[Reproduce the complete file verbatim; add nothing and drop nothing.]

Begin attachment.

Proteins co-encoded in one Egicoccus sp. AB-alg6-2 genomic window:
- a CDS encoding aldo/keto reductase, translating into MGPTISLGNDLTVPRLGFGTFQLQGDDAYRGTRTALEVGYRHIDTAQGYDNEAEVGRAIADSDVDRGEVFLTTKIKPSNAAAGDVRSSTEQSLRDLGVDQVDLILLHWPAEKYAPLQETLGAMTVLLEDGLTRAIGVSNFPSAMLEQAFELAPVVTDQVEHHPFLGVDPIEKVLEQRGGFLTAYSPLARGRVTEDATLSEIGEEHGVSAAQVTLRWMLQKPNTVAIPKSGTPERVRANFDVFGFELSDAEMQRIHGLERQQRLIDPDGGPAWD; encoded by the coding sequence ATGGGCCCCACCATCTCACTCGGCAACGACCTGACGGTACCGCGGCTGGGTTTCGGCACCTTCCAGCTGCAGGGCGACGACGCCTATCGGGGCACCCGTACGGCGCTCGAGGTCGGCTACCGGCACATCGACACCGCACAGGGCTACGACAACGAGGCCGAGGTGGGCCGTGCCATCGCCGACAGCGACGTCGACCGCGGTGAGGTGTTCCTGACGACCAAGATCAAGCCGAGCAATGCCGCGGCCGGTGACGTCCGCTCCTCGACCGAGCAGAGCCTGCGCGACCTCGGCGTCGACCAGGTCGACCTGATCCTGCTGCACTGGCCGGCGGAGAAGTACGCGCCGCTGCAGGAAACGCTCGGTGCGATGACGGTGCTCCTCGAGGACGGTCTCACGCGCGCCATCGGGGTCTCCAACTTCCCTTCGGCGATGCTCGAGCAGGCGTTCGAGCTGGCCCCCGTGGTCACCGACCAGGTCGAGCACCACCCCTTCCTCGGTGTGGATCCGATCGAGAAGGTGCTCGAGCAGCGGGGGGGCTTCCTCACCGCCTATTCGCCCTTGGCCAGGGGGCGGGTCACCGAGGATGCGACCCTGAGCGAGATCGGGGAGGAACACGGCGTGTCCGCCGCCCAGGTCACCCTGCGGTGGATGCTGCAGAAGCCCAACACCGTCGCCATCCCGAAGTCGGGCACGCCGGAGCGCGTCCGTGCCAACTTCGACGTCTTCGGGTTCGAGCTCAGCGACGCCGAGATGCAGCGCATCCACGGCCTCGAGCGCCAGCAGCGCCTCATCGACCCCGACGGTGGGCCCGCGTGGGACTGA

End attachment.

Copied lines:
Proteins co-encoded in one Egicoccus sp. AB-alg6-2 genomic window:
- a CDS encoding aldo/keto reductase, translating into MGPTISLGNDLTVPRLGFGTFQLQGDDAYRGTRTALEVGYRHIDTAQGYDNEAEVGRAIADSDVDRGEVFLTTKIKPSNAAAGDVRSSTEQSLRDLGVDQVDLILLHWPAEKYAPLQETLGAMTVLLEDGLTRAIGVSNFPSAMLEQAFELAPVVTDQVEHHPFLGVDPIEKVLEQRGGFLTAYSPLARGRVTEDATLSEIGEEHGVSAAQVTLRWMLQKPNTVAIPKSGTPERVRANFDVFGFELSDAEMQRIHGLERQQRLIDPDGGPAWD; encoded by the coding sequence ATGGGCCCCACCATCTCACTCGGCAACGACCTGACGGTACCGCGGCTGGGTTTCGGCACCTTCCAGCTGCAGGGCGACGACGCCTATCGGGGCACCCGTACGGCGCTCGAGGTCGGCTACCGGCACATCGACACCGCACAGGGCTACGACAACGAGGCCGAGGTGGGCCGTGCCATCGCCGACAGCGACGTCGACCGCGGTGAGGTGTTCCTGACGACCAAGATCAAGCCGAGCAATGCCGCGGCCGGTGACGTCCGCTCCTCGACCGAGCAGAGCCTGCGCGACCTCGGCGTCGACCAGGTCGACCTGATCCTGCTGCACTGGCCGGCGGAGAAGTACGCGCCGCTGCAGGAAACGCTCGGTGCGATGACGGTGCTCCTCGAGGACGGTCTCACGCGCGCCATCGGGGTCTCCAACTTCCCTTCGGCGATGCTCGAGCAGGCGTTCGAGCTGGCCCCCGTGGTCACCGACCAGGTCGAGCACCACCCCTTCCTCGGTGTGGATCCGATCGAGAAGGTGCTCGAGCAGCGGGGGGGCTTCCTCACCGCCTATTCGCCCTTGGCCAGGGGGCGGGTCACCGAGGATGCGACCCTGAGCGAGATCGGGGAGGAACACGGCGTGTCCGCCGCCCAGGTCACCCTGCGGTGGATGCTGCAGAAGCCCAACACCGTCGCCATCCCGAAGTCGGGCACGCCGGAGCGCGTCCGTGCCAACTTCGACGTCTTCGGGTTCGAGCTCAGCGACGCCGAGATGCAGCGCATCCACGGCCTCGAGCGCCAGCAGCGCCTCATCGACCCCGACGGTGGGCCCGCGTGGGACTGA